I sometimes joke that human beings are evolving into homo sapiens neticus: always on, always connected, constantly checking Facebook and Twitter feeds. That’s fine, but it also puts us into a condition of desiring constant feedback and affirmation-seeking behavior. Try to give yourself at least a little time away from network connection every day to recharge and gain perspective.
Keep regular hours of sleep
The hardest goal for me to achieve personally, but the most rewarding when it is achieved, is achieving regular sleeping hours. We tend to burn daylight and push back rest for work, but inevitably that leads to showing up exhausted the next day, affecting our performance and creating a cycle that is very hard to break out of. Most people really do need eight hours of quality z’s, and you are unlikely to be the exception. Try to get to bed at regular hours, and give yourself a little time between working at the computer and bed.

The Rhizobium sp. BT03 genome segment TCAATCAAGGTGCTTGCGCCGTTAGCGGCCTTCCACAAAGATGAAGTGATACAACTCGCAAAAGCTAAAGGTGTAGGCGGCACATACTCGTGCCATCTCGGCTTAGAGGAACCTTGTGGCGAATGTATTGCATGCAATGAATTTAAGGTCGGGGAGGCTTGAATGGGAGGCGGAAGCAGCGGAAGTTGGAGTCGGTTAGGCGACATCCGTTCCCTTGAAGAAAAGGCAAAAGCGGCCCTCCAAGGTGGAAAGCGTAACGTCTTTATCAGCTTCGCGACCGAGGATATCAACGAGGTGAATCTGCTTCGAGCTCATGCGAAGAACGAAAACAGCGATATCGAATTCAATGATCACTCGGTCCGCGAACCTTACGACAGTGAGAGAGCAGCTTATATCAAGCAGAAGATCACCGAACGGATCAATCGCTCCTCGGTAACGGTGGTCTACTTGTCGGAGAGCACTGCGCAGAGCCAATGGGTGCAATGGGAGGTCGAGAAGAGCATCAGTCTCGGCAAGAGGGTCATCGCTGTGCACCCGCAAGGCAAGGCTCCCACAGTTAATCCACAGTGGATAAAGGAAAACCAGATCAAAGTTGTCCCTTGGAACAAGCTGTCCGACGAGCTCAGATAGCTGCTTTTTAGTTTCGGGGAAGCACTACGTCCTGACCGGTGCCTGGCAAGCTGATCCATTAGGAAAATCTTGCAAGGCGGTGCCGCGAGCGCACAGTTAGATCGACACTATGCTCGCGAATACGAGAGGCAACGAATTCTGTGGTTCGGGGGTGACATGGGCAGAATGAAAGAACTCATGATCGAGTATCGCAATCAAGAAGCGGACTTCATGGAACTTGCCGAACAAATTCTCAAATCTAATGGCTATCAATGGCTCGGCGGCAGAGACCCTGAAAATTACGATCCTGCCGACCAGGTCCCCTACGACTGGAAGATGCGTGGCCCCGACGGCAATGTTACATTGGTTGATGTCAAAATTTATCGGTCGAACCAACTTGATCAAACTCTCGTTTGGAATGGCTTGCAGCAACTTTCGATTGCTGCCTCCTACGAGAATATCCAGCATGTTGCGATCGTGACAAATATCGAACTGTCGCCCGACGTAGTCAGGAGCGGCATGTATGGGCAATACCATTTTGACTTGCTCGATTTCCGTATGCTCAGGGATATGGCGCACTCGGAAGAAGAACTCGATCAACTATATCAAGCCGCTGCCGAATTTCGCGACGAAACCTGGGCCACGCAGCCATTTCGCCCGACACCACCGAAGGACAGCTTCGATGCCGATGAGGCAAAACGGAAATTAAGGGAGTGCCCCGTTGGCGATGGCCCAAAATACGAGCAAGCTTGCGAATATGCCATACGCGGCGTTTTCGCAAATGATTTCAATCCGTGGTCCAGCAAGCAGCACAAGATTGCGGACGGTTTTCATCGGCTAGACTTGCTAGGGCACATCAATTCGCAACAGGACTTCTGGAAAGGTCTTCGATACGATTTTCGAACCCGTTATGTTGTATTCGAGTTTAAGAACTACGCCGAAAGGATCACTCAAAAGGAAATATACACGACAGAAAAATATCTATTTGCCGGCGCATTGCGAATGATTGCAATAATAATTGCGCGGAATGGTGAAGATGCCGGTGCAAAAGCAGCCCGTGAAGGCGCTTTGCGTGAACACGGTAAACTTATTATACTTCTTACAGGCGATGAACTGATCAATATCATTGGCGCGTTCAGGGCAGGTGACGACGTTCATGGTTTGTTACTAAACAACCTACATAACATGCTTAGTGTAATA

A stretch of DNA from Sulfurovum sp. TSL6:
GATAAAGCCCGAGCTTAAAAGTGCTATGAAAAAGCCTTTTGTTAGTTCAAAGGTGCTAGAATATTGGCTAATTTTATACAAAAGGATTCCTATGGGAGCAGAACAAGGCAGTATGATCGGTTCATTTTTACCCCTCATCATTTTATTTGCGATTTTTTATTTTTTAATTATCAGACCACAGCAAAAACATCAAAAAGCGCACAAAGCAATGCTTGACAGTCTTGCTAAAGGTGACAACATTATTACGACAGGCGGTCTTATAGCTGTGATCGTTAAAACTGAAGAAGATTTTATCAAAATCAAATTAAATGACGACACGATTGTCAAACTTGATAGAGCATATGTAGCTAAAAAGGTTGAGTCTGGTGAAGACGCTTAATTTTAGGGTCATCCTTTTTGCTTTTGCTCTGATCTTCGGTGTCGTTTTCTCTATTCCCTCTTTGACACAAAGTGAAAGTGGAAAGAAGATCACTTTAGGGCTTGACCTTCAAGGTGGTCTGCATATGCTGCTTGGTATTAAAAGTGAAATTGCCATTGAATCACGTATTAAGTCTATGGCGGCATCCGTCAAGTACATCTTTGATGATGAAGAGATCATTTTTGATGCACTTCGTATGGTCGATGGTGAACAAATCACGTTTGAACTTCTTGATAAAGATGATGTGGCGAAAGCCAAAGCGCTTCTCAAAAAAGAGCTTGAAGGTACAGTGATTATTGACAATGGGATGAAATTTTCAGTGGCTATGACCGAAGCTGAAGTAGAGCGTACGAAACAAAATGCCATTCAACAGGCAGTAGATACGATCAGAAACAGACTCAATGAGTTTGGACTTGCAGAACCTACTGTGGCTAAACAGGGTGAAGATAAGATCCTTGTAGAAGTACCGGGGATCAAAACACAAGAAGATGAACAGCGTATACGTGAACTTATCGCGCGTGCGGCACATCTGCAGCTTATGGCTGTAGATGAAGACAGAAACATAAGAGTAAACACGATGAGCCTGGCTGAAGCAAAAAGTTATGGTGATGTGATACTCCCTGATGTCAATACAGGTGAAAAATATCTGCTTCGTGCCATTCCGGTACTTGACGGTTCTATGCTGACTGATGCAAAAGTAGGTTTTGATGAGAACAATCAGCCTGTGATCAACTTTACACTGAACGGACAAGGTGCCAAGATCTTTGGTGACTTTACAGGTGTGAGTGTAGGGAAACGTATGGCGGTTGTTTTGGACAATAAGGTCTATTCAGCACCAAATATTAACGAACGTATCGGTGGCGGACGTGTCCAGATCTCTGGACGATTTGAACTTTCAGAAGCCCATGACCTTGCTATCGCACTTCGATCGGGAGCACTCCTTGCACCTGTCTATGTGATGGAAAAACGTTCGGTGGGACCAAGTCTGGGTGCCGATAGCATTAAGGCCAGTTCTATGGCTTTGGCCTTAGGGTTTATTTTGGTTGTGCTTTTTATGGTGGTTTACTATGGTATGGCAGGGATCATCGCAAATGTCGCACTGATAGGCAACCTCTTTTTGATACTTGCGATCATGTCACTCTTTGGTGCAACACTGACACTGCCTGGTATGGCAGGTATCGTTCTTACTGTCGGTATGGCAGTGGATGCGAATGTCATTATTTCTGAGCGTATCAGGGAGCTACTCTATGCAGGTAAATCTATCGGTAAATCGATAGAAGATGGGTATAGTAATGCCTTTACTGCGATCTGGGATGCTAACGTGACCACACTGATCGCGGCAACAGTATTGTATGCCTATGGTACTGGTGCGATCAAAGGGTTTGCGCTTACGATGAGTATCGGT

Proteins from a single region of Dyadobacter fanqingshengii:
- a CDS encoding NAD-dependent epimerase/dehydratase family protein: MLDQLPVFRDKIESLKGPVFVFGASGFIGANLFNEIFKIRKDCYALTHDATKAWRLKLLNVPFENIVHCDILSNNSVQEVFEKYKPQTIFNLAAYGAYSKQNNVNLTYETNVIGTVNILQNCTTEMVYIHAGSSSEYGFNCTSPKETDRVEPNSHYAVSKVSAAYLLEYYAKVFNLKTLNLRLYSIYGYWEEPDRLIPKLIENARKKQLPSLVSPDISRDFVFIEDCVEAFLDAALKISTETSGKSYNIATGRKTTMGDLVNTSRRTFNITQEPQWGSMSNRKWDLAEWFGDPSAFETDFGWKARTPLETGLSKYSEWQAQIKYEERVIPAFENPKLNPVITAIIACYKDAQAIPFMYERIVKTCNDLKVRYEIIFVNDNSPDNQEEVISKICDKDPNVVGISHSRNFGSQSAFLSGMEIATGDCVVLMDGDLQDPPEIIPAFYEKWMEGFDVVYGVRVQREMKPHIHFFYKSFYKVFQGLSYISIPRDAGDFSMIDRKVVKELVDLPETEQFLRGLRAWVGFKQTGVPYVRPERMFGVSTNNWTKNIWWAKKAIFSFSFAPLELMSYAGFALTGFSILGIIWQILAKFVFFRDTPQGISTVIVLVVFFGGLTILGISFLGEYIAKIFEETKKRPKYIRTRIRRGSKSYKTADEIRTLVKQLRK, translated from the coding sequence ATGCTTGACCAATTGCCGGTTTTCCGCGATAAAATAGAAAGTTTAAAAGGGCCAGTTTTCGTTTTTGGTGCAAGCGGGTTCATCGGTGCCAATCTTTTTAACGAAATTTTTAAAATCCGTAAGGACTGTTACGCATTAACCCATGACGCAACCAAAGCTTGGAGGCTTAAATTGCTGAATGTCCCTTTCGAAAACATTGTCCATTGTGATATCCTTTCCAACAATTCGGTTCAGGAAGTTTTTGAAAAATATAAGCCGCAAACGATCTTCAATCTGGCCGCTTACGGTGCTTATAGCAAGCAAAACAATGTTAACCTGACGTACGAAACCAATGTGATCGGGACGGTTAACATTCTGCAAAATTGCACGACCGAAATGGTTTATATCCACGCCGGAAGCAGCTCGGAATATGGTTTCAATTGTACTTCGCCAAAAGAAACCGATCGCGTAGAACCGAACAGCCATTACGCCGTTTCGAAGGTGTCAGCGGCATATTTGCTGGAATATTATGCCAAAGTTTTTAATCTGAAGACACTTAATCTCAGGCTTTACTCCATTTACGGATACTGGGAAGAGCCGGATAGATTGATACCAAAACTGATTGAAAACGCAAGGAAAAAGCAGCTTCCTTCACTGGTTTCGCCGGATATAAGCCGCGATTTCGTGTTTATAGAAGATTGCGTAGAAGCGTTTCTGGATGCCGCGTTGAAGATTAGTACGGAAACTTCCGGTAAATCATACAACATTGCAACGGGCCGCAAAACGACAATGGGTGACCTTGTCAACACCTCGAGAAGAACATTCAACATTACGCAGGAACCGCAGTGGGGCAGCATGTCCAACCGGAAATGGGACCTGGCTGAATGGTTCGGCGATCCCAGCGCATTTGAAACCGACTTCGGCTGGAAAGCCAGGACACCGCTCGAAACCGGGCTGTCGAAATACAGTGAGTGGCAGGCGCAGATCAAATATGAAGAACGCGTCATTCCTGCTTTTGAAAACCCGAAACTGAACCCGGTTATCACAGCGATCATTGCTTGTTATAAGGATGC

Maintain good, consistent lighting in your office
Orient your computer monitor to avoid glare on the screen from sunlight or desk lamps; adjust lighting in your area so that you can view your display without eyestrain, removing bulbs if necessary. In northern climes, consider adding full-spectrum UV lighting during winter months to compensate for decreased sunlight exposure. UV bulbs will also naturally produce vitamin D in your body, which may be useful if you don’t get outdoors during daylight hours. They may also reduce symptoms of Seasonal Affective Disorder.